After a thirty year career in private equity and corporate finance, in 2013 Bodenham moved to the west coast of Canada, where he writes full-time. He held corporate finance partner positions at both KPMG and Ernst & Young as well as senior roles at a number of private equity firms before founding his own private equity company in 2001. Much of the tension in his crime thrillers is based on the greed and fear he witnessed firsthand in investment banking. He often gets mistaken for B.J. Penn, the former mixed martial arts champion and says maybe that’s why nobody has ever picked a fight with him.
What’s the first book you remember reading that had a huge impact on you? How did that story affect you? How do you think it shaped your desire to be a writer?
The first book to have a massive influence on me was King Solomon’s Mines by H. Rider
Haggard, which I read at school. It’s almost a hundred and fifty years old now, but I remember it completely absorbing me and transporting me into another world. Many say it was the genesis of the “lost world” literary genre. From then on, I was hooked on reading and I admired the skill of writers to transport the reader to other times and places.
What’s your new book/work in progress about? What inspired you to write it?
Shakedown is about a political conspiracy, blackmail, dirty secrets, and assassinations. It
describes how far a desperate government might go to avoid financial collapse.
The idea for it came from my time as a private equity fund manager. From time to time, the
government would auction off assets, and private equity firms would bid for them. When
thinking up the plot for Shakedown, I imagined a corrupt government on the brink of financial collapse and how far it might go to manipulate an auction and thereby coerce a buyer into paying much more than the asset is worth.
What do you think the hardest emotion to elicit from a reader is? Why?
The challenge for any writer is how to elicit empathy for a protagonist. That challenge is even more difficult when the protagonist is from a group that suffers from generalized antipathy. For example, the main character in Shakedown is a former Wall Street investment banker trying to get his new private equity firm off the ground. Since the financial crisis, investment bankers have been down there with tax collectors and used car salesmen. So one thing I had to focus on was how to show my protagonist as a decent person with the human decency not often associated with Wall Street.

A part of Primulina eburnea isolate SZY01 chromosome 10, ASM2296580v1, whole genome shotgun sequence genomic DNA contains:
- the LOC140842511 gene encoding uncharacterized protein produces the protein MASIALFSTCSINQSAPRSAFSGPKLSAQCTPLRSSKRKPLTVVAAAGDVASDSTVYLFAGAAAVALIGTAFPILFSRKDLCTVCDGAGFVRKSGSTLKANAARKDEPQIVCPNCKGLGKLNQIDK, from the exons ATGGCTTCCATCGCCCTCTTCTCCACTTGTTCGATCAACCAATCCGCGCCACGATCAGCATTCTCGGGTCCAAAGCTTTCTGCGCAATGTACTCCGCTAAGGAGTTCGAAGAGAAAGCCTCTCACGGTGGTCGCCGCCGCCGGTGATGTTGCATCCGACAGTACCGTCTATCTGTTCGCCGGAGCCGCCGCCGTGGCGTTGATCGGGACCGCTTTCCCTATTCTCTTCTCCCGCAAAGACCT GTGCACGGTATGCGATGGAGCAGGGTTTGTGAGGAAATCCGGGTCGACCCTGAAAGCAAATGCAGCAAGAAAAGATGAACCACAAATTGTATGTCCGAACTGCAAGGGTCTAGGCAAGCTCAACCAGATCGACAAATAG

Practice pitching: tell us what your book is about in 30 words or less.
Shakedown portrays a terrifying web of organized crime—extending all the way to the White House itself—involving blackmail and assassination on an industrial scale.
Is there something you’ve experienced that’s affected your view of life? Tell us about it and
how it changed you.
My father died at the age of thirty-seven. At the time, I was a teenager, the oldest of three
children. It made me grow up fast and appreciate the time we have. When I left the world of corporate finance, a number of my friends thought it was my mid-life crisis. Actually, it was a rational and thought-out decision. I wanted to write novels. Even if it didn’t work out, I was more frightened of reaching the end of my life not having tried than the fear of leaving a successful career behind. None of us gets the chance to come back to try something different. We have to do it this time round.
What’s the best thing about writing?
Hearing from readers who have enjoyed one of my novels, particularly when there seems to be a genuine connection. One of the most touching examples of reader feedback I remember is when a reader posted the following review of my novel, The Geneva Connection, on Amazon:
“I bought this novel as a gift for my Dad. He had recently been diagnosed with Alzheimer’s and was having difficulty with reading, among other things. So he bought a Kindle. Not sure of his thought process but it seems to work. This was one of the first stories he read on the Kindle. I can’t even explain how wonderful it was when Dad realized he could read again, and he finished this in a weekend. So, I’m posting this review for my Dad. Dad has spent years reading every political intrigue book he could find. He absolutely loved The Geneva Connection and ranks it in his top 10. Highly recommended read for everyone.”
What’s the worst thing about writing?
Editing. After a certain point, the repetitive process of working through the manuscript becomes a real pain, but it has to be done. I once asked an experienced writer friend how he knows he’s finished the editing process. “Simple,” he said. “When the thought of starting another edit makes you feel physically sick, you’re about there.”